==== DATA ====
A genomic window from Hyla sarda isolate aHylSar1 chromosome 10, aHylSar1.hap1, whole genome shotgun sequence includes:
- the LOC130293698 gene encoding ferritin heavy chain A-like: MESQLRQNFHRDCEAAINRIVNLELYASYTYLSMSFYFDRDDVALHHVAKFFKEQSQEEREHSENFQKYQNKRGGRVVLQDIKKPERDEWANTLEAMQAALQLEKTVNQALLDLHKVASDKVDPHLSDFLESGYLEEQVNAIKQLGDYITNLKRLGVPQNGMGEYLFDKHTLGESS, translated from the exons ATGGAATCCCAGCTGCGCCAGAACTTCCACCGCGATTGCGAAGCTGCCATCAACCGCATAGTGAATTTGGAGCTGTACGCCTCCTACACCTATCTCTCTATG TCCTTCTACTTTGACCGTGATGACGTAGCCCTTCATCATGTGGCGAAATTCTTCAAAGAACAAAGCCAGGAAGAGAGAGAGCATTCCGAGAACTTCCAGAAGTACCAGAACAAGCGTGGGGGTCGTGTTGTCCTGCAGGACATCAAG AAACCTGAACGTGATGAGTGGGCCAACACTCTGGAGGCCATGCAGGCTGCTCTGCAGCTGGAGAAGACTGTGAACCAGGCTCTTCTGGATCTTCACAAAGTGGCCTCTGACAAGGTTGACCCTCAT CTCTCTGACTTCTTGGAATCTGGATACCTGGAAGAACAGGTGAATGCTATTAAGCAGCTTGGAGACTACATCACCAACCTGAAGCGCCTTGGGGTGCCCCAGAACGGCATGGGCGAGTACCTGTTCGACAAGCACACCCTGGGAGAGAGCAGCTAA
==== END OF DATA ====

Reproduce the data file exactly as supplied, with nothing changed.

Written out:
A genomic window from Hyla sarda isolate aHylSar1 chromosome 10, aHylSar1.hap1, whole genome shotgun sequence includes:
- the LOC130293698 gene encoding ferritin heavy chain A-like: MESQLRQNFHRDCEAAINRIVNLELYASYTYLSMSFYFDRDDVALHHVAKFFKEQSQEEREHSENFQKYQNKRGGRVVLQDIKKPERDEWANTLEAMQAALQLEKTVNQALLDLHKVASDKVDPHLSDFLESGYLEEQVNAIKQLGDYITNLKRLGVPQNGMGEYLFDKHTLGESS, translated from the exons ATGGAATCCCAGCTGCGCCAGAACTTCCACCGCGATTGCGAAGCTGCCATCAACCGCATAGTGAATTTGGAGCTGTACGCCTCCTACACCTATCTCTCTATG TCCTTCTACTTTGACCGTGATGACGTAGCCCTTCATCATGTGGCGAAATTCTTCAAAGAACAAAGCCAGGAAGAGAGAGAGCATTCCGAGAACTTCCAGAAGTACCAGAACAAGCGTGGGGGTCGTGTTGTCCTGCAGGACATCAAG AAACCTGAACGTGATGAGTGGGCCAACACTCTGGAGGCCATGCAGGCTGCTCTGCAGCTGGAGAAGACTGTGAACCAGGCTCTTCTGGATCTTCACAAAGTGGCCTCTGACAAGGTTGACCCTCAT CTCTCTGACTTCTTGGAATCTGGATACCTGGAAGAACAGGTGAATGCTATTAAGCAGCTTGGAGACTACATCACCAACCTGAAGCGCCTTGGGGTGCCCCAGAACGGCATGGGCGAGTACCTGTTCGACAAGCACACCCTGGGAGAGAGCAGCTAA